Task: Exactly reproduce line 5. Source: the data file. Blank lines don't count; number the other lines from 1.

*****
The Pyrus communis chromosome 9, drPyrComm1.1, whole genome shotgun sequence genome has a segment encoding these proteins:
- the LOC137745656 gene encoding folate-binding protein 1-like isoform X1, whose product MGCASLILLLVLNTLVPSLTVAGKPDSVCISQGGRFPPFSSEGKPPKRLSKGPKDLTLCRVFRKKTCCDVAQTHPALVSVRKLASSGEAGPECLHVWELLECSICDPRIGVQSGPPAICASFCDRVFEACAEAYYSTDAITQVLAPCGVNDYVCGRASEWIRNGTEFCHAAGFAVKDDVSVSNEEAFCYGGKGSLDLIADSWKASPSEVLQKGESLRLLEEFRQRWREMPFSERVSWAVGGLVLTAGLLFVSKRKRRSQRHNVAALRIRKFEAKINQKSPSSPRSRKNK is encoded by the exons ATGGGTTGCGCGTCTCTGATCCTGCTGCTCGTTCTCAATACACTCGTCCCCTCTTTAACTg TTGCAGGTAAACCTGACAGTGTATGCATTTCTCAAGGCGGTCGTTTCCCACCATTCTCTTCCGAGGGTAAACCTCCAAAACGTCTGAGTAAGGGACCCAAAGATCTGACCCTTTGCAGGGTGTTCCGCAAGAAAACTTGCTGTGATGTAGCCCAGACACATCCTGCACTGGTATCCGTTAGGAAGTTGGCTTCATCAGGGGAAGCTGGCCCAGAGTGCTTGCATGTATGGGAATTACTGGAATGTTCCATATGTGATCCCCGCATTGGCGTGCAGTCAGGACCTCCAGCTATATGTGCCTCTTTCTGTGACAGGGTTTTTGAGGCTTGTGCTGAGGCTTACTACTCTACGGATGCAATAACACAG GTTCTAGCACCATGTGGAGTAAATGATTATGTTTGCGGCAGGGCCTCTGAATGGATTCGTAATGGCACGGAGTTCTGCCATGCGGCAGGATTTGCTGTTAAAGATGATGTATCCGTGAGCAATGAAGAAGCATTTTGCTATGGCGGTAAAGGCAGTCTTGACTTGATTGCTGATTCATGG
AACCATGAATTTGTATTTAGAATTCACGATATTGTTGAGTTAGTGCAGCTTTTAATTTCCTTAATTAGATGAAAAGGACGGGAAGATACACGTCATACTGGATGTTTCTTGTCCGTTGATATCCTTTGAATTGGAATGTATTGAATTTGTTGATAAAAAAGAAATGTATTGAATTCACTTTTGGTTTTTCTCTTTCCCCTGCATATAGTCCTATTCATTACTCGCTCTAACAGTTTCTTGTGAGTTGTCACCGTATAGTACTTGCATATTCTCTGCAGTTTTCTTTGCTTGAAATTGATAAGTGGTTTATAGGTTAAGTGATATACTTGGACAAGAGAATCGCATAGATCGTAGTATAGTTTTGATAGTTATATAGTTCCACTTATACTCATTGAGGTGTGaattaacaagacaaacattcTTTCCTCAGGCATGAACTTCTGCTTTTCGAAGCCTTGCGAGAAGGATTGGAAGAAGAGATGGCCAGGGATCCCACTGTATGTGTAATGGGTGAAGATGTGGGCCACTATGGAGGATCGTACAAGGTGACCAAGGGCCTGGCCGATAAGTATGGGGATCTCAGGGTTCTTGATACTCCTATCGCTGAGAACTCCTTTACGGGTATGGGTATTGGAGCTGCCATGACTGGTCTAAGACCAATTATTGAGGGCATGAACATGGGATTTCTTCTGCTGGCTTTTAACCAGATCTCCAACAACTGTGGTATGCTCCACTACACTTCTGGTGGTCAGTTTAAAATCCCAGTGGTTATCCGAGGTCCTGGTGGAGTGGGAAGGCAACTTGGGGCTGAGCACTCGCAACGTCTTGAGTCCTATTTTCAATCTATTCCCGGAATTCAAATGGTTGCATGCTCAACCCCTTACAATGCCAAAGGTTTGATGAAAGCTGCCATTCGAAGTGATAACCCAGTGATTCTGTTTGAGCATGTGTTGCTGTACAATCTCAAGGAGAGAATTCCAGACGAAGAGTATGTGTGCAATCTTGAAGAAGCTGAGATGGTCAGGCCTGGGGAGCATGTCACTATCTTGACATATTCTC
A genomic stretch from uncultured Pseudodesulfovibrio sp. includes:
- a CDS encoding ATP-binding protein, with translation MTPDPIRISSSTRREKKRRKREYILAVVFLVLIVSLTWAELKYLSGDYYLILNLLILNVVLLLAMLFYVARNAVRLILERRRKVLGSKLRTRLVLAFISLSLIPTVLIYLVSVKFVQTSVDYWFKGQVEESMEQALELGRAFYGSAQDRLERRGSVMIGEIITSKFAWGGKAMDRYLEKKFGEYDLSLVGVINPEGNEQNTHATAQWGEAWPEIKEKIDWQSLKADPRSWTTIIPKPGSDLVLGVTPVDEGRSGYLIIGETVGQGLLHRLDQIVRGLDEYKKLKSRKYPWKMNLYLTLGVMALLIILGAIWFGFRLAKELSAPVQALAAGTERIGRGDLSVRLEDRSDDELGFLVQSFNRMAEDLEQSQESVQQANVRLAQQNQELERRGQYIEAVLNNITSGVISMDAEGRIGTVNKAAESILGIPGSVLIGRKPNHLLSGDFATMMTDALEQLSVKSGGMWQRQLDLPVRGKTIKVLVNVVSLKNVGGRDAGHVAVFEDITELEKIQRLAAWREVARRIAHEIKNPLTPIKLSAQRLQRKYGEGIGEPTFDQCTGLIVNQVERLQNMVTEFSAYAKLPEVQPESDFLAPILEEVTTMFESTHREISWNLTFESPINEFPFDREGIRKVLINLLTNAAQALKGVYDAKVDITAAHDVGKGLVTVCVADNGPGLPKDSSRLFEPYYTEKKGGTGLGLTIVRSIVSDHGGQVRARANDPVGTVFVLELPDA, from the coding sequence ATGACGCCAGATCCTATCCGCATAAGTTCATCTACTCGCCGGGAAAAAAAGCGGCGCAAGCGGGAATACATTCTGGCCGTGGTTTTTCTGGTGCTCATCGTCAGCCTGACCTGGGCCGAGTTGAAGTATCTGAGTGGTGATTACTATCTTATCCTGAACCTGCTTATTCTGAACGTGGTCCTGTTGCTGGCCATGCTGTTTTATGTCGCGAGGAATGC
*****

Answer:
- a CDS encoding ATP-binding protein, with translation MTPDPIRISSSTRREKKRRKREYILAVVFLVLIVSLTWAELKYLSGDYYLILNLLILNVVLLLAMLFYVARNAVRLILERRRKVLGSKLRTRLVLAFISLSLIPTVLIYLVSVKFVQTSVDYWFKGQVEESMEQALELGRAFYGSAQDRLERRGSVMIGEIITSKFAWGGKAMDRYLEKKFGEYDLSLVGVINPEGNEQNTHATAQWGEAWPEIKEKIDWQSLKADPRSWTTIIPKPGSDLVLGVTPVDEGRSGYLIIGETVGQGLLHRLDQIVRGLDEYKKLKSRKYPWKMNLYLTLGVMALLIILGAIWFGFRLAKELSAPVQALAAGTERIGRGDLSVRLEDRSDDELGFLVQSFNRMAEDLEQSQESVQQANVRLAQQNQELERRGQYIEAVLNNITSGVISMDAEGRIGTVNKAAESILGIPGSVLIGRKPNHLLSGDFATMMTDALEQLSVKSGGMWQRQLDLPVRGKTIKVLVNVVSLKNVGGRDAGHVAVFEDITELEKIQRLAAWREVARRIAHEIKNPLTPIKLSAQRLQRKYGEGIGEPTFDQCTGLIVNQVERLQNMVTEFSAYAKLPEVQPESDFLAPILEEVTTMFESTHREISWNLTFESPINEFPFDREGIRKVLINLLTNAAQALKGVYDAKVDITAAHDVGKGLVTVCVADNGPGLPKDSSRLFEPYYTEKKGGTGLGLTIVRSIVSDHGGQVRARANDPVGTVFVLELPDA, from the coding sequence ATGACGCCAGATCCTATCCGCATAAGTTCATCTACTCGCCGGGAAAAAAAGCGGCGCAAGCGGGAATACATTCTGGCCGTGGTTTTTCTGGTGCTCATCGTCAGCCTGACCTGGGCCGAGTTGAAGTATCTGAGTGGTGATTACTATCTTATCCTGAACCTGCTTATTCTGAACGTGGTCCTGTTGCTGGCCATGCTGTTTTATGTCGCGAGGAATGC